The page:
Archive for February, 2011

That’s Too Bad

28 Feb

The town website has been completely down since February 24 2011.

Prior to that, it had been unmaintained for many weeks.

Only excuses have been offered, mulitiple times, by Alex Taft, town manager.

As a result, open meeting laws are in violation, but that’s too bad.

If you want to be informed of town council meetings online, that’s too bad.

If you wanted to submit a final bid for the Ford automobile or the tire balancer (in the auction), that’s too bad.

If you want to be informed of a sex offender in your neighborhood (Quartzsite Police), that’s too bad.

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Posted in Qtown



12 Feb

Fallout from the recent freeze on La Paz County’s bank funds has hit home. My $43 check (for mileage) issued by the county for having served on jury duty – has bounced. I have a “suitable for framing” copy of the check, from my bank, and a $6 service fee. Anybody else? Douglas Gilford

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Posted in Qtown


Stabbing Suspect Arrested

11 Feb

The suspect wanted for allegedly stabbing a Quartzsite woman on Wednesday evening, has been apprehended at the Flying J Truck Stop in Ehrenberg. He will be treated for a possible stab wound of his own, possibly from the crime scene. The incident took place around Exit 11 of interstate 10, giving jurisdiction to the Sheriff. The actual search began near the Kool Kovers building on Dome Rock Road, and intensified as sightings of the suspect were reported. The suspect is thought to be from Indiana, but is known to a number of people in town.

Quartzsite Police coordinated with La Paz County Sheriff’s Department and multiple area law enforcement agencies, including DPS, Border Patrol and even Riverside County California.

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Spirit of Suppression

09 Feb

Council member Joe Winslow heckled a town resident from his seat last evening BEFORE the regular Town Council meeting. This writer took the microphone at the podium to make a brief statement, ten minutes before the meeting. Most of the council and public were seated and idle, awaiting the gavel to bring the meeting to order. Similar to the last regular meeting, Joe reacted to something he did not want seem to want to hear. His consistent pattern of behavior is to interrupt and deride the speaker. Thanks to Joe for not leaving the chamber this time. He did leave the last meeting in much the same attitude. That denied access to the podium to those wishing to speak next in turn. (see: “Free Speech Openly Discouraged By Quartzsite Council”) Thanks also to Joe for serving his country to protect the right to free speech, even if used to deny others their right to free speech. Douglas Gilford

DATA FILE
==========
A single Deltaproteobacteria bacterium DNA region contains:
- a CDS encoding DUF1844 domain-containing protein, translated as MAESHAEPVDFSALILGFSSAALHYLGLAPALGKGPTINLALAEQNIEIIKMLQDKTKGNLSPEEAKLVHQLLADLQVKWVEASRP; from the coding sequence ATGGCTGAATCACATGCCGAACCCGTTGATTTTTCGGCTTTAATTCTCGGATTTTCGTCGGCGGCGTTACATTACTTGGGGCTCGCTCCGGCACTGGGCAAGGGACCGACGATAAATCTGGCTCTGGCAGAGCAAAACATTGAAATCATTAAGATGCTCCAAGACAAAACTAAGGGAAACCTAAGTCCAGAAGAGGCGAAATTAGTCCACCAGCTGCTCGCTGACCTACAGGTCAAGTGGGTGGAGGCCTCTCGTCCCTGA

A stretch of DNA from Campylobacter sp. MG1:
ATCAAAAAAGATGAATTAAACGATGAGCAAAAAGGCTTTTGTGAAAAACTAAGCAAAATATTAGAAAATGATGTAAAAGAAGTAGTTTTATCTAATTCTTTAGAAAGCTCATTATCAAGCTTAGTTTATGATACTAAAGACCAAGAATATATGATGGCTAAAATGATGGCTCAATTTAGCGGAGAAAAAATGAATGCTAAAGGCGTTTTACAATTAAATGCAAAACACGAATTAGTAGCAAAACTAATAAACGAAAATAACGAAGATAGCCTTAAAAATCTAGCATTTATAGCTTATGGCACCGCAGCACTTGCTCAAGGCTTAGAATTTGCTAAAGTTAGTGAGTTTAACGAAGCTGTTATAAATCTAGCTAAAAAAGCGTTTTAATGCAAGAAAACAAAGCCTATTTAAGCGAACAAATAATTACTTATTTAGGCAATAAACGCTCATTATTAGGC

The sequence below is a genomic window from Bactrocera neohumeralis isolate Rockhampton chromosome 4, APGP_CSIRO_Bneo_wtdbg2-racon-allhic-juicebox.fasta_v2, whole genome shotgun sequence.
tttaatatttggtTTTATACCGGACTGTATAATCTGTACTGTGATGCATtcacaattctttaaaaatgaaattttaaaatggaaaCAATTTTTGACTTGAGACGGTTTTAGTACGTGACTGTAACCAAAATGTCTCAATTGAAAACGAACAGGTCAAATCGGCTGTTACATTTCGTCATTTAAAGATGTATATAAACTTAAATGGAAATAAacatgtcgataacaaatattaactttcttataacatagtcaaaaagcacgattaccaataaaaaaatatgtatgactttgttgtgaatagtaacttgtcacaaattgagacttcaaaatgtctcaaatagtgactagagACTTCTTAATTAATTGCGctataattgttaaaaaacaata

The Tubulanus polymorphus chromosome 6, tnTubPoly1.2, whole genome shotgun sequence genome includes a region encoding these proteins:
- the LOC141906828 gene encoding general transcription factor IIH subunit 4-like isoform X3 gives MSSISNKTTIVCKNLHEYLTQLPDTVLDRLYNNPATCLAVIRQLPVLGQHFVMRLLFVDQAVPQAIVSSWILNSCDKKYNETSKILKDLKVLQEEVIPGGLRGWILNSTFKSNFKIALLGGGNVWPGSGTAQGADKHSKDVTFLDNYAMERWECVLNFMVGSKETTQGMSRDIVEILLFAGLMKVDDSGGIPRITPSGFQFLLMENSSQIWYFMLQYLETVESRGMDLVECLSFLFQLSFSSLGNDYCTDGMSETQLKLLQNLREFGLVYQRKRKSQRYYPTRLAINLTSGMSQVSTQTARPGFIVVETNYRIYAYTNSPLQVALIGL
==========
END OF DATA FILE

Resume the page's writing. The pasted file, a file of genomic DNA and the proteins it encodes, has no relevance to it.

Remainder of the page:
Spirit Of Transparency In Government

09 Feb

Police chief Gilbert is credited with bringing his contract renewal negotiations out to the public arena for discussion at the Town Council meeting last evening. The normal and legal procedure is for the council and police chief to meet in Executive Session to discuss the extension of his contract. Chief Gilbert insisted that it take place in front of the public. The amount of his current salary of $83 000+, basic terms of the contract, and the chief’s qualifications were openly discussed.

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Joe Winslow Backs Down From Censure Demand

04 Feb

In December, Quartzsite Town Council member Joe Winslow placed an item on the agenda for the regular Council meeting: “Discussion and possible action to censure Mayor Foster”. Because no documentation or explanation was provided by Councilman Winslow, (who is now facing a recall), the matter was not heard by the Council. Winslow made a statement at the meeting to the effect that documentation had been provided to the council, but no other council member confirmed that. The matter has not been placed on any agendas since that time. It is not known what the council member intended.


Town Of Quartzsite Pushing Back

04 Feb

Those leading the Town of Quartzsite appear to be pushing back. Pushing the people of the town back, that is. Witness these documentable facts:

The number of seats available for town council meetings has recently been reduced, in spite of an obvious need for more seats.

A partition has been installed between the public and their representatives.

Ord 10-19 was passed regarding “public rights” without informing the public of its content, even as required by law.

Council voted to reduce the powers of the office of mayor just before the swearing in of a newly elected mayor.

“Not open for public discussion” rule now in effect on most agenda items for council meetings.

Agendas no longer published online, in violation of Arizona Open Meetings law. (Weeks of technical difficulties by a poorly chosen vendor are not an excuse).

A council member has actually called a voter to admonish him for signing a petition to have him recalled .

Requests for public information continue to be blocked. Example: real estate broker denied access to briefly view the town’s large zoning map on wall because it’s “confidential”.


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